Racquet Sports: The Perfect Staycation Activity
There’s no question about it; summertime is our favorite season. The days are longer, ice cream is an acceptable food group, and everyone feels better with a tan. It’s also the perfect time to learn a new skill or hobby—especially while you’re enjoying a leisurely staycation at home!
Although they can be played year-round, racquet sports are a great summertime activity because they combine the thrill of friendly competition with fresh air and sunshine. On the surface these sports might appear to be very similar, but there are distinct differences among the styles of racquets, sizes of balls, court dimensions, and overall gameplay.
Tennis is arguably the most popular racquet sport with roots dating back to the 11th century. The game can be played indoors or outdoors on courts ranging from clay, grass, carpet, or hard material. Players take turns serving to the opposite side of the court and rallying back and forth to keep the ball within the confines of the court lines. A typical match lasts from one to two hours and burns an average of 400 – 600 calories per hour, in addition to developing key muscles, strength, and coordination. Tennis is largely known as a strategy game and also has many mental benefits including stress management, sportsmanship, and improved team dynamics.
Racquetball attracts players with its fast pace and exciting rallies. The game is played indoors within the confines of a four-walled racquetball court. Racquetball works nearly every major muscle group in the body and burns an average of 640 – 822 calories per hour. A fast-paced game necessitates the player to run approximately 3,650 feet (just over two miles) in one hour. Players will also experience high-level heart rate activity and quick bursts of energy throughout the game. Just don’t forget to wear eye protection!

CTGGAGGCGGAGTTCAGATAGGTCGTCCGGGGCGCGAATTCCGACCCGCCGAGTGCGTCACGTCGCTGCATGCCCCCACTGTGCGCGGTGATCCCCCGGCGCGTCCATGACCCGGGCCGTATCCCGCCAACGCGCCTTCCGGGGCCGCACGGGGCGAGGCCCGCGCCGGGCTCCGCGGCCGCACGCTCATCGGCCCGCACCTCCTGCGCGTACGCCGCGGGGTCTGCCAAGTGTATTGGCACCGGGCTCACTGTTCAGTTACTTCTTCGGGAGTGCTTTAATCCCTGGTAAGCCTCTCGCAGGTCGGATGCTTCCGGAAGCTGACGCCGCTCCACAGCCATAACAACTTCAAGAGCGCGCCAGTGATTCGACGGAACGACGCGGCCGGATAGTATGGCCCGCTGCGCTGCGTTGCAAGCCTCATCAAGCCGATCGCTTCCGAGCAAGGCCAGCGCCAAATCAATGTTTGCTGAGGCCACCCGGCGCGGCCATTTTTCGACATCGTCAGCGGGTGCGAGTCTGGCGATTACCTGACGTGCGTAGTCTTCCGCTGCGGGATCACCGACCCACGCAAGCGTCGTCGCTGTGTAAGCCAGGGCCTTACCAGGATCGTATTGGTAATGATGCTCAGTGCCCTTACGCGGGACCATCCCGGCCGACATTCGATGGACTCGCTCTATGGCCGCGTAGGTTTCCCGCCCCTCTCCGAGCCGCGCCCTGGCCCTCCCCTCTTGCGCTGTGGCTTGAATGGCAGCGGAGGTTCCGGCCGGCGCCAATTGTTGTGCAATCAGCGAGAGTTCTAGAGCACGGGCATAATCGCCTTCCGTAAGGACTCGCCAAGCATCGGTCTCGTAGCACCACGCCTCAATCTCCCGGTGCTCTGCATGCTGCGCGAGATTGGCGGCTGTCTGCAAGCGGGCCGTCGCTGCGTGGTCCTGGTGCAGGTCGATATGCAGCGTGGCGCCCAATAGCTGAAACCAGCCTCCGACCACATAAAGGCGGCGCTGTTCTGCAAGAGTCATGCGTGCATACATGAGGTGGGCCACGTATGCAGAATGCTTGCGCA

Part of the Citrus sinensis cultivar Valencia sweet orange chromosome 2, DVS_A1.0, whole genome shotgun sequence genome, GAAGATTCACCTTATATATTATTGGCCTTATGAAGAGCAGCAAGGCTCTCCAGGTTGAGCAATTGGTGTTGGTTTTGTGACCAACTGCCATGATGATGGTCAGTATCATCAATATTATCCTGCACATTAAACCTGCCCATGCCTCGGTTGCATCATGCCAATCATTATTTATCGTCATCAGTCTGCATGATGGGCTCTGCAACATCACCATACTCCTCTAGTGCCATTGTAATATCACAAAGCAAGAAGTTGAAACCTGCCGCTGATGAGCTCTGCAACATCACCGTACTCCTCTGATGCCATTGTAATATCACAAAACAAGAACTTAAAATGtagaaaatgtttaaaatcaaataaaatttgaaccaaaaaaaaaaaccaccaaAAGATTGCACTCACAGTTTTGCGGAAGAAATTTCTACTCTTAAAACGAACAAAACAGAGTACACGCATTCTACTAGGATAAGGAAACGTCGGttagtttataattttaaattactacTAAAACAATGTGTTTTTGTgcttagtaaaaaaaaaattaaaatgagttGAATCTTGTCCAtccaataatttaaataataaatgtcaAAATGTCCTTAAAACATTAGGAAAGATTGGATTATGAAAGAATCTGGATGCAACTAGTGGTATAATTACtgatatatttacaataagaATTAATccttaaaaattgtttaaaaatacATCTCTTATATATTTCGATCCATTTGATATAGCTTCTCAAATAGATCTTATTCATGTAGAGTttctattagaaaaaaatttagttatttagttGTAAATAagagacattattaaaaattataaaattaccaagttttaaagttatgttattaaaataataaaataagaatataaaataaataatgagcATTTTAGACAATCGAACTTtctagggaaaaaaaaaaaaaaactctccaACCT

Since its inception in the 1960’s, pickleball has rapidly been increasing in popularity around the United States. This sport combines the elements of badminton, tennis and table tennis for a low impact benefit that players of all ages and abilities can enjoy. The game is played with a hard paddle, wiffle ball, and low net on a badminton-sized court.
Voted the number one healthiest sport by Forbes Magazine, squash combines athleticism with strategic play and has enthusiasts around the world. The game is played on a four-walled court by two or four players. Individuals take turns hitting the ball against the front wall and rallying until the ball is out of play, double bounces, hits a player, or interference occurs.
Each of these sports attracts a wide demographic from young children learning how to properly swing, to retirees who are looking to stay active and social as they age. Try your hand at each to find which sport you enjoy the most and get into the swing of things this summer!